Tax Tips


Tax return and payment deadlines

As a sole trader, you need to pay income tax and one kind of National Insurance, called Class 4 National Insurance, on your business’s profits.  You’ll also have to pay Class 2 National Insurance unless your profits are very low (£6,365 or less in the current tax year). These taxes must all be paid each year by 31st January following the end of the tax year (5th April), or you’ll risk incurring penalties from HMRC. You must also file a self-assessment tax return (or tax return for short) by the same date each year, if you file it online.

Beware the payments on account trap

If your income tax and class 4 National Insurance amounts to more than £1,000 a year, then you’ll have to make payments on account.  Briefly, what that means, is that on 31st January and 31st July each year, you have to pay half of what you think your next tax bill will be, based on the previous year. This means that in your first year you can end up paying 1 ½ a year’s tax bill all in one go – gulp!  Make sure you have an idea in advance of what your tax bill might be, and save towards it.

Cut your tax bill

Claim business use of home.  To many freelancers fall into the trap of missing costs out of their accounts, which means they don’t claim all the tax relief they can, and therefore they end up by paying too much tax. If you work from home as part of your freelance business – whether that’s all the time or just occasionally – then you may well be able to claim some of the running costs of your home as costs of your business, so reducing your tax bill.  

Cut your tax bill

Claim the cost of using your own car.   Another way to reduce your tax bill is to claim the cost of using your own car for business travel. There are two ways you can do this.  If your business’s turnover is below the VAT threshold, currently £85,000 a year, then you can add up your business mileage, multiply that by HMRC’s approved rates, which are the same as mileage rates for employees, and include that cost in your accounts.  This is a simpler method than the other option, but if your car is a gas-guzzler, then you might find your tax relief is increased by using the second method. If your turnover is above £85,000 a year, then you need to keep a full mileage log, showing not only business mileage but private as well.  Turn the business mileage into a percentage of the total, then work out how much you’ve spent on your car all together – fuel, MOT, repairs, insurance, and so forth – and multiply that by the business percentage use of the car.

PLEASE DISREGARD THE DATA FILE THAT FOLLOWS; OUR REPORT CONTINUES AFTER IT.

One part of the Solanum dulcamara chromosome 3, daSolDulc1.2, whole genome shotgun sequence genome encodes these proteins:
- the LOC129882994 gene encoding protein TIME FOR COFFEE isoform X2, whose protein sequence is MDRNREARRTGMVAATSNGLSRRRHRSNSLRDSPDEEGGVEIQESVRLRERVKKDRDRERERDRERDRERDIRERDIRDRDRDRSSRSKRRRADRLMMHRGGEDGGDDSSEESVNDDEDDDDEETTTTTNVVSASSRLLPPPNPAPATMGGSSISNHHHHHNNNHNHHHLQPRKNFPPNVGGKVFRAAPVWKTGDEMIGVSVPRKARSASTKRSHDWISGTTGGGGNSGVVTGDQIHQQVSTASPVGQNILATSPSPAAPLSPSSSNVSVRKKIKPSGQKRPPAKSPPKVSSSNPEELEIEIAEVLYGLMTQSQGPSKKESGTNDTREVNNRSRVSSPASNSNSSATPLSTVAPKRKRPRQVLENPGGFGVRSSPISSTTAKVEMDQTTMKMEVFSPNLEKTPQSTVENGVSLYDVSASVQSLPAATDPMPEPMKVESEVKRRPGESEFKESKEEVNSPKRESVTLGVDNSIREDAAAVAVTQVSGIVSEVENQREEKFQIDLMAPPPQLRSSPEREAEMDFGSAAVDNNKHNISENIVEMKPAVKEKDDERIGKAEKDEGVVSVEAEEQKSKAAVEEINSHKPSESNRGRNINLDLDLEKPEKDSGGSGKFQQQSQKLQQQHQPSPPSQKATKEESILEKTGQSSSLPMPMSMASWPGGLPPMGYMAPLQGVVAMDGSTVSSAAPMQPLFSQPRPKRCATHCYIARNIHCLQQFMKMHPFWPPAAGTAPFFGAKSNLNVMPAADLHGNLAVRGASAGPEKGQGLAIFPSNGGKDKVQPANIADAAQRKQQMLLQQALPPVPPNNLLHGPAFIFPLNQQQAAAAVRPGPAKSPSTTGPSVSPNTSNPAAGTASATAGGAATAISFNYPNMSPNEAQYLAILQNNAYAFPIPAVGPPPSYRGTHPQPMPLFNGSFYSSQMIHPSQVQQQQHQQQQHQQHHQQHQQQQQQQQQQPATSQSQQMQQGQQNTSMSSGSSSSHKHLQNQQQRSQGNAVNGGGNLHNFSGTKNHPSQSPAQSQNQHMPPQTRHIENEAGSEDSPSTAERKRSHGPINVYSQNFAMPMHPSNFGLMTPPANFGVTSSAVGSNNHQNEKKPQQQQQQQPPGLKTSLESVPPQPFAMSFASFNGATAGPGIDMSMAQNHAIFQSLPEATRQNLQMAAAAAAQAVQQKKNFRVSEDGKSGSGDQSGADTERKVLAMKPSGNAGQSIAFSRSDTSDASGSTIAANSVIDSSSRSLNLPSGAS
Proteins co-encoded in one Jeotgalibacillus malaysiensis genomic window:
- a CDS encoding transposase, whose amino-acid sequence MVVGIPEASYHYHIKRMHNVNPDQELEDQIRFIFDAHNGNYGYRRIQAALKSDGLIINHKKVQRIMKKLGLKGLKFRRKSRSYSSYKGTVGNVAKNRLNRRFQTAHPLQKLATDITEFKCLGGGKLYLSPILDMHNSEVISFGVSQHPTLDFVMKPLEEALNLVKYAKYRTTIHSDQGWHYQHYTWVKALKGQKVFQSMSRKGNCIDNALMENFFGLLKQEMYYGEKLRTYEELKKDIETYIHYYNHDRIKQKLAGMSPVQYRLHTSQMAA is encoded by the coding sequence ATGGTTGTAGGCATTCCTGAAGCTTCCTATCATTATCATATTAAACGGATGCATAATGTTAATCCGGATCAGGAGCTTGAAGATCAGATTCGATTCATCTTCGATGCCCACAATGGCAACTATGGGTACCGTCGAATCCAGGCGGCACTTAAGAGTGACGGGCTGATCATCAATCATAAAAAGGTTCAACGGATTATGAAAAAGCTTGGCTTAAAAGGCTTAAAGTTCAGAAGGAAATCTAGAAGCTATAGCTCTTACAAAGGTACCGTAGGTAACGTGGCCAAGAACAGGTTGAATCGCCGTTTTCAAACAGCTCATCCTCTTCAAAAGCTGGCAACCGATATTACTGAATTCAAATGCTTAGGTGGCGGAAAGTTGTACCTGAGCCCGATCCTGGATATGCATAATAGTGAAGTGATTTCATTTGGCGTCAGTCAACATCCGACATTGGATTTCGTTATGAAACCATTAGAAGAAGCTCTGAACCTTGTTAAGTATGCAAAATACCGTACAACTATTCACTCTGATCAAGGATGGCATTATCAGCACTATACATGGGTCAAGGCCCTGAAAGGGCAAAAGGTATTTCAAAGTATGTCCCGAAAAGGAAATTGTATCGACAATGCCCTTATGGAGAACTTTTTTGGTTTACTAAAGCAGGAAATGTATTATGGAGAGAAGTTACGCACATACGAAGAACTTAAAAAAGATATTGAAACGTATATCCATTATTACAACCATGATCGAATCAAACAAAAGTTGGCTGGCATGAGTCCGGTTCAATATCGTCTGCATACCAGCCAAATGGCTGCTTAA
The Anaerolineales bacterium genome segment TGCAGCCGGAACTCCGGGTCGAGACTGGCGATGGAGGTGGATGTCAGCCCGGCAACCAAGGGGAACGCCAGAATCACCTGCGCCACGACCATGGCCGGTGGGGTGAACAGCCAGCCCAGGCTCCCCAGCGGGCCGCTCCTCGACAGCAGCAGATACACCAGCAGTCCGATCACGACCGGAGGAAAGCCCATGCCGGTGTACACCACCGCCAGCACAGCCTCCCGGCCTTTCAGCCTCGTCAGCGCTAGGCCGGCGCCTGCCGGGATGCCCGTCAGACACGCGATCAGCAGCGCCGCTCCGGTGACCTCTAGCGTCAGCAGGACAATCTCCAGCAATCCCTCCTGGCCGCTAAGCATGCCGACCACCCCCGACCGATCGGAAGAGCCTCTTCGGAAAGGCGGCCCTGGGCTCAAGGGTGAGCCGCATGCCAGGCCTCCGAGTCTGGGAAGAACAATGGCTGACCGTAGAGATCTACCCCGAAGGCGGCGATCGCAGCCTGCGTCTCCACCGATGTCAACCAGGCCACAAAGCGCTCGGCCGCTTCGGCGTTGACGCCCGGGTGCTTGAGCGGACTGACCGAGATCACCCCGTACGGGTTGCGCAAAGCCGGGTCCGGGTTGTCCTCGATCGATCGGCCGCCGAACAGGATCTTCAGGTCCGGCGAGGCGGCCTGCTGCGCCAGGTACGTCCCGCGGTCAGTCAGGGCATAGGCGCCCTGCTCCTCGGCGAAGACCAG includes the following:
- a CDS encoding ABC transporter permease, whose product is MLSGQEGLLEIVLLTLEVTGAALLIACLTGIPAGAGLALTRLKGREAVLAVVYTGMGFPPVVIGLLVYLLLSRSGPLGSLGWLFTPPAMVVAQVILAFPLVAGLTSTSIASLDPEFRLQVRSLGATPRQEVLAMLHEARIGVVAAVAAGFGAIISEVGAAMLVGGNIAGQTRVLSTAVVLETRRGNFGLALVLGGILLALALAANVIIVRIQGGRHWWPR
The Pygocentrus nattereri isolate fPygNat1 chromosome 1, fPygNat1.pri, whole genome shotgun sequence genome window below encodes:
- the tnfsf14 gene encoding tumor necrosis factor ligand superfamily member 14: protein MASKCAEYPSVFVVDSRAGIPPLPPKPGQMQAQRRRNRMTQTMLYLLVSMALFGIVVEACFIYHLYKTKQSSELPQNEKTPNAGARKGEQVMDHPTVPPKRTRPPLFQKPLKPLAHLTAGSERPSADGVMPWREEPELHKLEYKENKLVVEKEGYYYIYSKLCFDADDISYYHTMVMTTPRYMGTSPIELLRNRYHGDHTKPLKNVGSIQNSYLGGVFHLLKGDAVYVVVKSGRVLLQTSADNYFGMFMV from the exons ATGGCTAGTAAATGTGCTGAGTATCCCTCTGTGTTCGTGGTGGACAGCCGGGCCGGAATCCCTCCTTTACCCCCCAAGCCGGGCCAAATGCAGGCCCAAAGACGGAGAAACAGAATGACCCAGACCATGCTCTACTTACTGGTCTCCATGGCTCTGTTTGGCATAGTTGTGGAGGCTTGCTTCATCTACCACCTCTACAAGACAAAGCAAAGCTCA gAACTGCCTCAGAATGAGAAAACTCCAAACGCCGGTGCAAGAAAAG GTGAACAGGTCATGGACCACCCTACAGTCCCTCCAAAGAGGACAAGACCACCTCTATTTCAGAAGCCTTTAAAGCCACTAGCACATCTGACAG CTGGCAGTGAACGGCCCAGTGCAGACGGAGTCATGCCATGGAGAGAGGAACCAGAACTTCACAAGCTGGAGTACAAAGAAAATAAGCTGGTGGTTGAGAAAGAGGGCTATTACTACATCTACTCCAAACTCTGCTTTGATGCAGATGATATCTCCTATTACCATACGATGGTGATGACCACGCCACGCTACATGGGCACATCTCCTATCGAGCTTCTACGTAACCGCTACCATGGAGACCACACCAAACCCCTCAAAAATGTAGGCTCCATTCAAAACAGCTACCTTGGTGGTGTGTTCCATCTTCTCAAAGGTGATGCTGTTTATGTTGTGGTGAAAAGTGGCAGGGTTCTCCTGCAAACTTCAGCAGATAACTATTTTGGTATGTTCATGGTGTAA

Money you take out has no effect for tax

When you’re a sole trader, unlike directors of limited companies, you can take as much money out of your business’s bank account as you like and it doesn’t have any effect on your business’s tax bill – none at all. This is because there’s no legal difference between you and the business when you’re a sole trader.  Legally you are the business.  So you can’t claim tax relief on money you take out of the business, or money that you spend on personal items from your bank account. As a sole trader you still need to make sure you comply with HMRC’s rules, but by taking the right advice you can avoid paying too much tax! –


Remember you are an employee – the company is your employer.  When you’re running your business through a limited company, it’s crucial to remember that the company is a separate legal entity from you.  This applies even if you’re the company’s only director and you also own all the shares in the company.  This means that any money the company earns from its customers belongs to the company, rather than to you personally, and you have to be careful how much money you take out of the company as taking too much out can increase tax bills.  If you’re going to take anything out of the company at all, either by way of a salary or if the company pays you back for expenses you’ve incurred personally on its behalf, then you must register the company with HMRC as an employer, and you will be an employee of the company.

Taking money out of the company